The location of the royal mint changed several times in the 18th century, but was always in the area of ​​the Spree , whose water drove the machines. From 1802 it was located in the old coin designed by Heinrich Gentz , which had been built on Werderscher Markt in place of the burnt down Werderscher town hall, and carried the circumferential frieze of figures designed by Friedrich Gilly and executed by Johann Gottfried Schadow . The building was demolished in 1885, and the mint moved within the same street block further towards the Spree to the extension (Unterwasserstraße 2-4), which was still based on plans by August Stüler and built by Wilhelm Neumann in 1868–1871 . This in turn had to give way to the new Reichsbank building in 1934 .

In 1820, under General Mint Director Christian Friedrich Goedeking, state-of-the-art production methods were introduced: machines with the Uhlhorn toggle press developed in 1817 worked in the mint. In 1871 the mint was renamed the Prussian State Mint. 55% of all coins in the empire were minted here. Foreign countries also left their mark in Berlin. Four years later, in 1875, the minting machines each have an output of 60 to 70 coins per minute. Every day, around 750,000 coins were produced in Berlin on 18 machines. In 1935 construction began on the German Reich Coin; The aim was to merge the six remaining German national coins to form the Reichsmünze on the grounds of the city of Vogtei and the Krögels on the Spree .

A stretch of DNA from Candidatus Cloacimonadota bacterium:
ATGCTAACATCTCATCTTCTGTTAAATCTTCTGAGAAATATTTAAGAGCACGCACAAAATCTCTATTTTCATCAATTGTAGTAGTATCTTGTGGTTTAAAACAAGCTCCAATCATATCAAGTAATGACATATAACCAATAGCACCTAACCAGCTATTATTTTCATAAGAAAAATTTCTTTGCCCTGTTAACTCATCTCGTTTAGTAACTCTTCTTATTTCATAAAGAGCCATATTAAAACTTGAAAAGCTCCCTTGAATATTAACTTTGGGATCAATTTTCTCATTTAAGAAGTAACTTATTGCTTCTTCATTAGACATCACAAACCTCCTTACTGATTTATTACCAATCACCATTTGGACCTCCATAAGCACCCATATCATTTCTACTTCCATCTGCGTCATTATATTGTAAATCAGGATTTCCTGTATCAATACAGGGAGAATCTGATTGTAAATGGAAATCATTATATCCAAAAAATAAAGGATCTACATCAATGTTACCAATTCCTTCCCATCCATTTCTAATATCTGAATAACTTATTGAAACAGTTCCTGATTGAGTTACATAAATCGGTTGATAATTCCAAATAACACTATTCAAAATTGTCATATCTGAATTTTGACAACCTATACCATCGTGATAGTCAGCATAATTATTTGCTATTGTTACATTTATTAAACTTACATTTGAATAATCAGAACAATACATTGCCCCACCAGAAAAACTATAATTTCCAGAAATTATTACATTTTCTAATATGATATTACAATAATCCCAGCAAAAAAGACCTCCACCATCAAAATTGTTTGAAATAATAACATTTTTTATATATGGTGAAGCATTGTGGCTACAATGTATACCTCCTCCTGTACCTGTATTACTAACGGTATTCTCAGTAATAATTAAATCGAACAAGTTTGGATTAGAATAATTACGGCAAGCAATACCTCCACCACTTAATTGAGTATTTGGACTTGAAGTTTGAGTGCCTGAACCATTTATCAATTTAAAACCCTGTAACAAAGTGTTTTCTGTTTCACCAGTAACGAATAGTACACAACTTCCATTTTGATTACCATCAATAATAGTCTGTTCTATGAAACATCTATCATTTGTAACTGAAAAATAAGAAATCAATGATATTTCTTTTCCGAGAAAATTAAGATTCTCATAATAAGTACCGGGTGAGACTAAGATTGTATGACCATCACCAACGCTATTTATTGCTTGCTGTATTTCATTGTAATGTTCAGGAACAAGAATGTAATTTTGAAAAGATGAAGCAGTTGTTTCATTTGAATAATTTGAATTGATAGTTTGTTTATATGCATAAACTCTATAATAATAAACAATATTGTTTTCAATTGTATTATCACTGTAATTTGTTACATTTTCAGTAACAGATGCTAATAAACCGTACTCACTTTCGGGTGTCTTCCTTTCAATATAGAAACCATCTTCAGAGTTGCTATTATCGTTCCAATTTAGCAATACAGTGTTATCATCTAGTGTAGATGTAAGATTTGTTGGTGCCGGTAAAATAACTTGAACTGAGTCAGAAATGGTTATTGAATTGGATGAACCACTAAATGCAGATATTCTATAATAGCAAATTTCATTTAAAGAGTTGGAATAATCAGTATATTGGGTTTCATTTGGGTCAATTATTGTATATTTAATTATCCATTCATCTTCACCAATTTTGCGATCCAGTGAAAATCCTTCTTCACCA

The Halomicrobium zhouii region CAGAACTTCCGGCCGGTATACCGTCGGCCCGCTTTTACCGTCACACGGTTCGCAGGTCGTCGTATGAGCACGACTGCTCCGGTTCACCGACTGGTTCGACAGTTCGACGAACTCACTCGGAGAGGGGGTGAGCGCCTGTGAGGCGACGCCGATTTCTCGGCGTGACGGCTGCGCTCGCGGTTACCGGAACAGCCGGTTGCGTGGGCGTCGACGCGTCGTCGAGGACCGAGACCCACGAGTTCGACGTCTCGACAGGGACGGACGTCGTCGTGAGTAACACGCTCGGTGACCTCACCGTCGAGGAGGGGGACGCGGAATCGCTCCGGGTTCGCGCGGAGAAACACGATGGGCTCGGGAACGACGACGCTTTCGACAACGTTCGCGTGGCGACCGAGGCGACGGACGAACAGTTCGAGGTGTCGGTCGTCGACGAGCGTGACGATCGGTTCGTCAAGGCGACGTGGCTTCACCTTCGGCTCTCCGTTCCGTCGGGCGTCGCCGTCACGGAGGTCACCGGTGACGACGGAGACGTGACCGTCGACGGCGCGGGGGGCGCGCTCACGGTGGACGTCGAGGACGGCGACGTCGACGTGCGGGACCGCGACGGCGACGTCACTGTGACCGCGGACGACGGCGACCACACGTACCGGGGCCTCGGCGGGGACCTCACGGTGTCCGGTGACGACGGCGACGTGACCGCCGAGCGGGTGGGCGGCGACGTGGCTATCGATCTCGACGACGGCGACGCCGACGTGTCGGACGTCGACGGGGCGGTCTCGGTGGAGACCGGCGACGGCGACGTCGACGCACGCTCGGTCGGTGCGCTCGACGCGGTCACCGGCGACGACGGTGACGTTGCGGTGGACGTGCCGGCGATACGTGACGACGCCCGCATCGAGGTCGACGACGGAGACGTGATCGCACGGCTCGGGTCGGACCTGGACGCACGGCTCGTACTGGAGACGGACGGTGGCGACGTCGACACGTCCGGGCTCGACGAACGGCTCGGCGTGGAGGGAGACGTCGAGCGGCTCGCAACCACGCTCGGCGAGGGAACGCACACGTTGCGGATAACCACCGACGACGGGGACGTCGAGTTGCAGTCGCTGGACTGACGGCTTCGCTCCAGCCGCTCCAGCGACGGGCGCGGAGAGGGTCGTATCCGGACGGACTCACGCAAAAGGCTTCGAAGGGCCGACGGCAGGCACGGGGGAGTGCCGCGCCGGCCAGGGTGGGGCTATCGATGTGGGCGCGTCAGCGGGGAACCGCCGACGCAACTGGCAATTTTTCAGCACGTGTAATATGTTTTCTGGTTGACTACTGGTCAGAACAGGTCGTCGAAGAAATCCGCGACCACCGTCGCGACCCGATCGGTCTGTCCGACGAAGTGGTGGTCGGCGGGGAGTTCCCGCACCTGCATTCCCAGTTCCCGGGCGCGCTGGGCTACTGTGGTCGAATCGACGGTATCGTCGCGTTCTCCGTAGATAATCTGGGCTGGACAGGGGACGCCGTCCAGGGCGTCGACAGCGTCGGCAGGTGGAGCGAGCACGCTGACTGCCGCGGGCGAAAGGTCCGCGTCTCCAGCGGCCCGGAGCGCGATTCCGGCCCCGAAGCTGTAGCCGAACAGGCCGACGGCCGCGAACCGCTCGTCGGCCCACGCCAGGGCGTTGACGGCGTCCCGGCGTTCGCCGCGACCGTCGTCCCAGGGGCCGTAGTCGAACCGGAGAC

The Reichsmünze was not completed due to the Second World War . In 1947, coin production was resumed in the building of the former Reichsmünze. The Prussian State Mint became the VEB Münze Berlin. As early as December 1947, much needed change was minted out of zinc from old but revised samples .

1 mark piece (1979) with mintmark A

After the end of the war, the coin was in the Soviet sector of Berlin ( East Berlin ). After the currency reform in 1948 , new coins were made from aluminum .